The "Southern Ring," or "Eight-Burst" nebula, was first photographed by Hubble in 1998. It's a stunning look at a binary star that is dying. The bright central star changed the shape of this planetary nebula's rings with turbulence. There are actually two stars locked in a tight orbit, which causes the dimmer star to eject material in many directions as they orbit one another, resulting in these jagged rings. This nebula is huge — it's nearly half a light-year in diameter and is located about 2,000 light-years away from Earth. Look closely at the upper left of the image for a bright angled line and you'll see a galaxy edge-on, or from the side.

NGC 3132
The bright star at the center of this image is NGC 3132. It plays a supporting role in sculpting the surrounding nebula. A second star, barely visible at the lower left, is the nebula's source. It has ejected at least eight layers of gas and dust over thousands of years.
Space Telescope Science Institute/NASA, ESA, CSA, STScI, Webb ERO

Stephan's Quintet

Webb also has been tasked to look much farther into the distance. Stephan's Quintet is far from Earth — very far. It's located in the constellation Pegasus about 290 million light-years away. So what is it exactly? It's a grouping of five massive galaxies first seen by French astronomer Édouard Jean-Marie Stephan in 1877. It is the first compact group of galaxies ever found. Scientists rarely see interacting galaxies like these in so much detail. These images will help them learn how galaxies trigger star formation in each other, and how the gas in these galaxies is being disturbed.

Stephan’s Quintet
Webb's image of Stephan's Quintet shows never-before-seen details of the galaxy group. The image shows outflows driven by a supermassive black hole in one of the group's galaxies. Tight galaxy groups like this may have been more common in the early universe when superheated, infalling material may have fueled very energetic black holes.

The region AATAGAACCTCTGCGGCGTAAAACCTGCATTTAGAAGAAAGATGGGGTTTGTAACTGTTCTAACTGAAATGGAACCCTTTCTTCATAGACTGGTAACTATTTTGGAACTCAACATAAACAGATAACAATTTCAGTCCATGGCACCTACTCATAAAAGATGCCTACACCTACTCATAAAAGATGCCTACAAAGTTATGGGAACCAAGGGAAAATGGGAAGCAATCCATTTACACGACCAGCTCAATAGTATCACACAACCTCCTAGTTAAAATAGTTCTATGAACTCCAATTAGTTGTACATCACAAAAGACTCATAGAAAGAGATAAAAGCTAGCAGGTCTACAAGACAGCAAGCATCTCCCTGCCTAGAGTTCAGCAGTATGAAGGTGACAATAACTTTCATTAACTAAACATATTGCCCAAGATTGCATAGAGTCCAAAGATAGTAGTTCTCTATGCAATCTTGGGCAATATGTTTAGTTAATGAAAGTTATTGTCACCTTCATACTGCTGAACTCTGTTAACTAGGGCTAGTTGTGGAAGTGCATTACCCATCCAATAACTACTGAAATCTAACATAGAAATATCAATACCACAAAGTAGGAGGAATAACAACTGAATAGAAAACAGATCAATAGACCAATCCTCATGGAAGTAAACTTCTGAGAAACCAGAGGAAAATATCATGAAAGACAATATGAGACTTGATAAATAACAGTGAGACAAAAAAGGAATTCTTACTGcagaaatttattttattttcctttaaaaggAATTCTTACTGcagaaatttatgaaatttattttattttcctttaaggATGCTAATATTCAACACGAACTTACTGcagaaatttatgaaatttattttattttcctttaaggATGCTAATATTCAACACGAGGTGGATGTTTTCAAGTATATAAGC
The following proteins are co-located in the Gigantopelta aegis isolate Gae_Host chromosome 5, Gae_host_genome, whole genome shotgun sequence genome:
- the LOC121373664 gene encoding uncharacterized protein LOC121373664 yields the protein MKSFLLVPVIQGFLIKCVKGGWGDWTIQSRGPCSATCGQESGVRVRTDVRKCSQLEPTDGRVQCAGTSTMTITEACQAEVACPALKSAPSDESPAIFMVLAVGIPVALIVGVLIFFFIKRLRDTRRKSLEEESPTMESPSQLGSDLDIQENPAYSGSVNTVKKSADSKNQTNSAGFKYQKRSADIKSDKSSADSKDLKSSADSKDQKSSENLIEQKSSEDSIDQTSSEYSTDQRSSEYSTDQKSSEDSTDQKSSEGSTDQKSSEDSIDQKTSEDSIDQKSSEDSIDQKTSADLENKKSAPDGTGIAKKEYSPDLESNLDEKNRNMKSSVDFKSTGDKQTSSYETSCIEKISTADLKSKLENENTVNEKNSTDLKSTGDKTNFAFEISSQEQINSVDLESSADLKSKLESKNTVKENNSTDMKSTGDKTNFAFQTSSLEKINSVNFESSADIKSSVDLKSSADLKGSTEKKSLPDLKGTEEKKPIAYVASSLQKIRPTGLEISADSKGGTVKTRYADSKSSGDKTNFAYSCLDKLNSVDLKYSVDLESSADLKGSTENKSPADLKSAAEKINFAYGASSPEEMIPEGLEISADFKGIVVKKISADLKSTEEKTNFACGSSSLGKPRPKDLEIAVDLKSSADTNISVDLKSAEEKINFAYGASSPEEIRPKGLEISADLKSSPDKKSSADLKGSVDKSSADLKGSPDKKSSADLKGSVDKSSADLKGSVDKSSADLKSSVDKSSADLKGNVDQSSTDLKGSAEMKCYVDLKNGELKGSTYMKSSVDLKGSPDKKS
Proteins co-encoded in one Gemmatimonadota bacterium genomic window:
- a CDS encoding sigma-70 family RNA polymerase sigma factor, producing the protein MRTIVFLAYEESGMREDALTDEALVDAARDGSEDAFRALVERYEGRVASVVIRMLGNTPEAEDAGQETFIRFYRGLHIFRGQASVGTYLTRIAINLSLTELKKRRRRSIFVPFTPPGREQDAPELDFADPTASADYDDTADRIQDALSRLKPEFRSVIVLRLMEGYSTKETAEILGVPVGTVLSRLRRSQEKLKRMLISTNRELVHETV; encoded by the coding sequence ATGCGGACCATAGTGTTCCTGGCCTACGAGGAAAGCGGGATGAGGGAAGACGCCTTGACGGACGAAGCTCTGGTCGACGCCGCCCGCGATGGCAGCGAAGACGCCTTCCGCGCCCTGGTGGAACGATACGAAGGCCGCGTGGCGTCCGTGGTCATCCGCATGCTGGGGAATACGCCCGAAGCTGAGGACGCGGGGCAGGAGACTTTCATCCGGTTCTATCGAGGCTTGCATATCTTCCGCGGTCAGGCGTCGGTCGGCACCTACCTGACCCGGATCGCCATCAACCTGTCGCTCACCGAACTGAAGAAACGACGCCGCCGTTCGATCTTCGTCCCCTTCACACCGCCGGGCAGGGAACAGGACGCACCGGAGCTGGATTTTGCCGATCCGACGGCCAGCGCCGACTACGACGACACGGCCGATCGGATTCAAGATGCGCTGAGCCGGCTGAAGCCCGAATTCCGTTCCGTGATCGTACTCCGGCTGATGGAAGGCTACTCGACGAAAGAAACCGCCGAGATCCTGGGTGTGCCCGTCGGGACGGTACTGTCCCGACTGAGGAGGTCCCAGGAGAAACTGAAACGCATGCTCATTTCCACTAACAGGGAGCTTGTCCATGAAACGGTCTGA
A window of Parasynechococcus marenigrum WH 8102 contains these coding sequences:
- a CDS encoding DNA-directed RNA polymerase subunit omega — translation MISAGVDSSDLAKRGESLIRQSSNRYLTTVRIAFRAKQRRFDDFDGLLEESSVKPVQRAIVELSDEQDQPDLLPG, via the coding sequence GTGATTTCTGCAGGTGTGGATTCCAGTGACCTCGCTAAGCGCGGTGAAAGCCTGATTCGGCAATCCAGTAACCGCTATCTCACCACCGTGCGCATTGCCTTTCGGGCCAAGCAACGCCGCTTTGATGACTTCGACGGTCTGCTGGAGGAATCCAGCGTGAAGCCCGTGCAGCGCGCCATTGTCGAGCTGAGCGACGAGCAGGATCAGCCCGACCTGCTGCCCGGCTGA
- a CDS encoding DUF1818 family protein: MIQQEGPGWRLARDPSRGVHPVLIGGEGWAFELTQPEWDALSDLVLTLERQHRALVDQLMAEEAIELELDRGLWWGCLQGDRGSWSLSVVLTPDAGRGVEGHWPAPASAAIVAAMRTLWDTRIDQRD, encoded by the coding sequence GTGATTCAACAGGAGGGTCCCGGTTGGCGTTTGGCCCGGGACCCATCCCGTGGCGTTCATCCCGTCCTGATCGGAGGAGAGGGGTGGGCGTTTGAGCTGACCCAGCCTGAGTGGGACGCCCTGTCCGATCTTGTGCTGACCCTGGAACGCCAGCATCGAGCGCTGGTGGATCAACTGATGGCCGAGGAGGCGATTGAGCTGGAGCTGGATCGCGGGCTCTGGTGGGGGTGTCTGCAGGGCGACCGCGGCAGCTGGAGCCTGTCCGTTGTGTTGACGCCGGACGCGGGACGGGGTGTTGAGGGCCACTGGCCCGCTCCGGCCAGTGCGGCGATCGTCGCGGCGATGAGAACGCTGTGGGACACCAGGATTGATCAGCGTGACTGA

Space Telescope Science Institute/NASA, ESA, CSA, STScI, Webb ERO

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SMACS 0723

This image is of the galaxy cluster SMACS 0723 as it appeared 4.6 billion years ago. It's known as Webb's first deep field image and includes the faintest objects ever seen in space. It covers an area of space about the size of a grain of sand, though it includes thousands of galaxies. Webb achieved this deep field image using its Near-Infrared Camera (NIRCam), which took composites of images at different wavelengths over 12.5 hours and created one photo. Two of Webb's instruments also gathered spectra — data that reveal objects' physical and chemical properties. The data revealed light from one galaxy that traveled for 13.1 billion years before Webb's mirrors captured it.

SMACS 0723-73
Galaxy cluster SMACS 0723 includes a group of galaxies bending and warping the light from more distant galaxies. Webb's near- and mid-infrared imaging will allow future researchers to finely catalog the precise compositions of galaxies in the early universe, which may ultimately reshape our understanding of how galaxies changed and evolved over billions of years.
Space Telescope Science Institute/NASA, ESA, CSA, STScI, Webb ERO